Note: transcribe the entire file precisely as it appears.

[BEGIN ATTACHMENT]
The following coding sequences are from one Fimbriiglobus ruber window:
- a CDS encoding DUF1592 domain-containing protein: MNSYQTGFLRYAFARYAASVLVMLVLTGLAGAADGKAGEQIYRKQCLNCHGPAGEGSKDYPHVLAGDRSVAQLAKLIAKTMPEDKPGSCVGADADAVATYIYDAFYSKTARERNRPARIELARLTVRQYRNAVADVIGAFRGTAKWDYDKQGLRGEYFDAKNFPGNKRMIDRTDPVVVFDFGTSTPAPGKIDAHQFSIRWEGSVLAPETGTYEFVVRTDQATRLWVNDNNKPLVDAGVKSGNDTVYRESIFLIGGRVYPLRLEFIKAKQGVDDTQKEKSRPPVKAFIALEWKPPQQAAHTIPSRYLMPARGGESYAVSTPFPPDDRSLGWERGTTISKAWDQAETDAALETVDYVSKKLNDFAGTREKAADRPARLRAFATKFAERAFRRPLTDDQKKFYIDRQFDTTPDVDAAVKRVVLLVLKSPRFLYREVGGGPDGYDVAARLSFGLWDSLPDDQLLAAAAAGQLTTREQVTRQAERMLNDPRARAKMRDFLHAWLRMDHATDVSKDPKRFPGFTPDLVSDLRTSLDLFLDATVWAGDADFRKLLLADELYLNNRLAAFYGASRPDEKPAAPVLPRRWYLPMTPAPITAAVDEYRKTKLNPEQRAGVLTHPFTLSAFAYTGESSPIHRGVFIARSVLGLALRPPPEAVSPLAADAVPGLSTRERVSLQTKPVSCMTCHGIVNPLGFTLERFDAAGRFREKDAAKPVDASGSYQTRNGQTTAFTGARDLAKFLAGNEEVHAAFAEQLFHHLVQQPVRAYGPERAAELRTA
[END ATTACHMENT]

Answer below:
The following coding sequences are from one Fimbriiglobus ruber window:
- a CDS encoding DUF1592 domain-containing protein: MNSYQTGFLRYAFARYAASVLVMLVLTGLAGAADGKAGEQIYRKQCLNCHGPAGEGSKDYPHVLAGDRSVAQLAKLIAKTMPEDKPGSCVGADADAVATYIYDAFYSKTARERNRPARIELARLTVRQYRNAVADVIGAFRGTAKWDYDKQGLRGEYFDAKNFPGNKRMIDRTDPVVVFDFGTSTPAPGKIDAHQFSIRWEGSVLAPETGTYEFVVRTDQATRLWVNDNNKPLVDAGVKSGNDTVYRESIFLIGGRVYPLRLEFIKAKQGVDDTQKEKSRPPVKAFIALEWKPPQQAAHTIPSRYLMPARGGESYAVSTPFPPDDRSLGWERGTTISKAWDQAETDAALETVDYVSKKLNDFAGTREKAADRPARLRAFATKFAERAFRRPLTDDQKKFYIDRQFDTTPDVDAAVKRVVLLVLKSPRFLYREVGGGPDGYDVAARLSFGLWDSLPDDQLLAAAAAGQLTTREQVTRQAERMLNDPRARAKMRDFLHAWLRMDHATDVSKDPKRFPGFTPDLVSDLRTSLDLFLDATVWAGDADFRKLLLADELYLNNRLAAFYGASRPDEKPAAPVLPRRWYLPMTPAPITAAVDEYRKTKLNPEQRAGVLTHPFTLSAFAYTGESSPIHRGVFIARSVLGLALRPPPEAVSPLAADAVPGLSTRERVSLQTKPVSCMTCHGIVNPLGFTLERFDAAGRFREKDAAKPVDASGSYQTRNGQTTAFTGARDLAKFLAGNEEVHAAFAEQLFHHLVQQPVRAYGPERAAELRTA